In the latest issue:

In Quarantine

Erin Maglaque

Après Brexit

Ferdinand Mount

Short Cuts: Springtime for Donald

David Bromwich

Meetings with their Gods

Claire Hall

‘Generation Left’

William Davies

At the North Miami Museum: Alice Paalen Rahon

Mary Ann Caws

Buchan’s Banter

Christopher Tayler

‘American Dirt’

Christian Lorentzen

Fiction and the Age of Lies

Colin Burrow

In Lahore

Tariq Ali

GOD HATES YOUR FEELINGS

James Lasdun

Rereading Bowen

Tessa Hadley

At the Corner House

Rosemary Hill

William Gibson

Thomas Jones

Poem: ‘Murph & Me’

August Kleinzahler

The Stud File

Kevin Brazil

John Boorman’s Quiet Ending

David Thomson

In Shanghai: The West Bund Museum

John-Paul Stonard

Diary: The Deborah Orr I Knew

Jenny Turner

The Word from Wuhan

Wang Xiuying

Two PoemsTim Liardet
Close
Close

after ‘Pincher Martin’

You have already drowned, although you think
you made it to the rock. The dwarf you build
is the means by which you reconstruct yourself,
stone by stone. The rock is a tooth. The gulls
that flap around your head are umbrellas shaken out,
reptiles that snap, the fat lobsters either side
are your own hands. A thousand years pass in the seconds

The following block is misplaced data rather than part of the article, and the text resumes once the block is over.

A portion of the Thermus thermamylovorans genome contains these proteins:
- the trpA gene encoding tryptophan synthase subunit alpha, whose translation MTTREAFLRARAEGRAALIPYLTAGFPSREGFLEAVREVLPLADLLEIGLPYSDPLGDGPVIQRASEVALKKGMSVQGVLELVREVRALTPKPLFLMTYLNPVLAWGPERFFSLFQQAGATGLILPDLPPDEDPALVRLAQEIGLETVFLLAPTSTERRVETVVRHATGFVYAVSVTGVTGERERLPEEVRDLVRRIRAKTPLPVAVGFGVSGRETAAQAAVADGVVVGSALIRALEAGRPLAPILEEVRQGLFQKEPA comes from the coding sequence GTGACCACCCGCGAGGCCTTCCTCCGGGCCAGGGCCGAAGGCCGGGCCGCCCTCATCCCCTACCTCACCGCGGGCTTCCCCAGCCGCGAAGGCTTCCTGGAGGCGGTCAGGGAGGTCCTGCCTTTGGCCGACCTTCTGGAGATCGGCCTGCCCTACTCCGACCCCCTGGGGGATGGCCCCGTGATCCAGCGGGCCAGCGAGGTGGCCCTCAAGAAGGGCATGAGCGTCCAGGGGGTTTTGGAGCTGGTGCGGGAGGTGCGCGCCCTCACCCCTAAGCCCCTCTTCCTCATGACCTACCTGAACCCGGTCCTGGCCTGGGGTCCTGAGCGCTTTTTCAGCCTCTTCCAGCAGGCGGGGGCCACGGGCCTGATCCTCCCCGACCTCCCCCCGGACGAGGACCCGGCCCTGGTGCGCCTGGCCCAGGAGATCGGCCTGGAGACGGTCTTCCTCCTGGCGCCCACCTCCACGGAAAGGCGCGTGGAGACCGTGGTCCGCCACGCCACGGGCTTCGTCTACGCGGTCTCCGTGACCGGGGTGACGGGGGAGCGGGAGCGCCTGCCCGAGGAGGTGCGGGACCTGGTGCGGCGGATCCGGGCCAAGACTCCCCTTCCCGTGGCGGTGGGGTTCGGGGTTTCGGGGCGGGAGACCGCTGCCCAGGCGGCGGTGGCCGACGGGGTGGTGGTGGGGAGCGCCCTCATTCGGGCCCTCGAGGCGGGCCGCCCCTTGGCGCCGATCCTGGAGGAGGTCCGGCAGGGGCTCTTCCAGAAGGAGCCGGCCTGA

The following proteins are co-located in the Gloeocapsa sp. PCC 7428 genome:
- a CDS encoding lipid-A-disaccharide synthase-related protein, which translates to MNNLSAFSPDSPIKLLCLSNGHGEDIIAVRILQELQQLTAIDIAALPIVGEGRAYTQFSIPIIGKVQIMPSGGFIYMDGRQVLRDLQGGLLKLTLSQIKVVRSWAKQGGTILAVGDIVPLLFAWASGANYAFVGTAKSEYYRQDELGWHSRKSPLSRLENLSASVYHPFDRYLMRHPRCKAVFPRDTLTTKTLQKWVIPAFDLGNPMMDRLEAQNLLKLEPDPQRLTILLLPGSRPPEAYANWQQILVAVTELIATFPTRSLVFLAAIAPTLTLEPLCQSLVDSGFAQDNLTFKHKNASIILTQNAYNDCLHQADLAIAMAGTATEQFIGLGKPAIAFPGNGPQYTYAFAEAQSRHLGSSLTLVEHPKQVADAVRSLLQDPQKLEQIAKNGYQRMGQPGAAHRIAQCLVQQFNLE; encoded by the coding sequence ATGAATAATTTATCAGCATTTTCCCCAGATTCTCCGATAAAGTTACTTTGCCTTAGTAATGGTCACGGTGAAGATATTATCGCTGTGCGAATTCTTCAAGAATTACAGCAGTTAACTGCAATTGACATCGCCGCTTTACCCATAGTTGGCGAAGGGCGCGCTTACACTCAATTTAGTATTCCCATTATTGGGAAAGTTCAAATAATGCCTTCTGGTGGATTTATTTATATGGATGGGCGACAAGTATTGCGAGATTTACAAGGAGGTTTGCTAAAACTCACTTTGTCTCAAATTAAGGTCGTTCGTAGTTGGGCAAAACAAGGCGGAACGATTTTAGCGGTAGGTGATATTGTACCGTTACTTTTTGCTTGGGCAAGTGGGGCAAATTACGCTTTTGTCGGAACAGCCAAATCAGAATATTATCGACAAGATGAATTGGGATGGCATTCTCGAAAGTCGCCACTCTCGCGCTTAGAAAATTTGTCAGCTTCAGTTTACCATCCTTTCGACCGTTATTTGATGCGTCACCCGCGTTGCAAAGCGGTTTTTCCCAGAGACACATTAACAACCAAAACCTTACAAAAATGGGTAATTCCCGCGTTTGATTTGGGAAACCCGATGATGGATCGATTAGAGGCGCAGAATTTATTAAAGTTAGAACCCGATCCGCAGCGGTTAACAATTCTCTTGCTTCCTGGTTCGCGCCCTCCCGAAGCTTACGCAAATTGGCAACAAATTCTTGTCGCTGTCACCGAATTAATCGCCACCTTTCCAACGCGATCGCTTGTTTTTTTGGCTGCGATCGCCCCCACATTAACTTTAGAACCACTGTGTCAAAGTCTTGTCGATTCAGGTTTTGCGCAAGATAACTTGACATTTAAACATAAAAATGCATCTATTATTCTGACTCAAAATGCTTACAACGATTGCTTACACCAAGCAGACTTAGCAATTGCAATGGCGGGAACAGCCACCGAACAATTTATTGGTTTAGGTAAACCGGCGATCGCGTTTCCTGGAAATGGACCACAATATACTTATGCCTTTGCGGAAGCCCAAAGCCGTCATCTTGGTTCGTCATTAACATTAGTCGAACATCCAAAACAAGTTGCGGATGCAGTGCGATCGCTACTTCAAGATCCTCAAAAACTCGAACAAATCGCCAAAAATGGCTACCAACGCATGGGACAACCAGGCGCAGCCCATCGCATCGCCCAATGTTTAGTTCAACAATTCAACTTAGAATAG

you dream you have kicked off your boots. Done,
but not. Time is torpedoed, a flame of belief.
Time bellies out but, for once, your snarly entitlement
cannot get you out of this: your stone-in-sock
of bluster, hem-weights of gall, mistreatment of women
pour like the whole Atlantic into your seaboots
which are still on your feet, which now drag you down.

The radio sputtered alive, I heard a tiny voice
which sounded like my own. I shiver,
shiver in oilskins and seaboot-socks on this rock,
death’s scapegrace shivering in its own bones.
I’ll have my will. By chaining down this rock
with names, I anchor it. Otherwise I fear
the rock might, like so much vapour, evaporate;
or else, without more weight, be flapped away,
tied to the foot of one mad, yodeling gull. Now I know
a man needs anything more than rock as much
as Mary’s fish a buckled velocipede.
These are the rock’s concerns. Out here, I verify
like crustaceans feeding on solid rock
the manumitted ego is mouth, is snarl.

Send Letters To:

The Editor
London Review of Books,
28 Little Russell Street
London, WC1A 2HN

letters@lrb.co.uk

Please include name, address, and a telephone number.

Read anywhere with the London Review of Books app, available now from the App Store for Apple devices, Google Play for Android devices and Amazon for your Kindle Fire.

Read More

Sign up to our newsletter

For highlights from the latest issue, our archive and the blog, as well as news, events and exclusive promotions.

Newsletter Preferences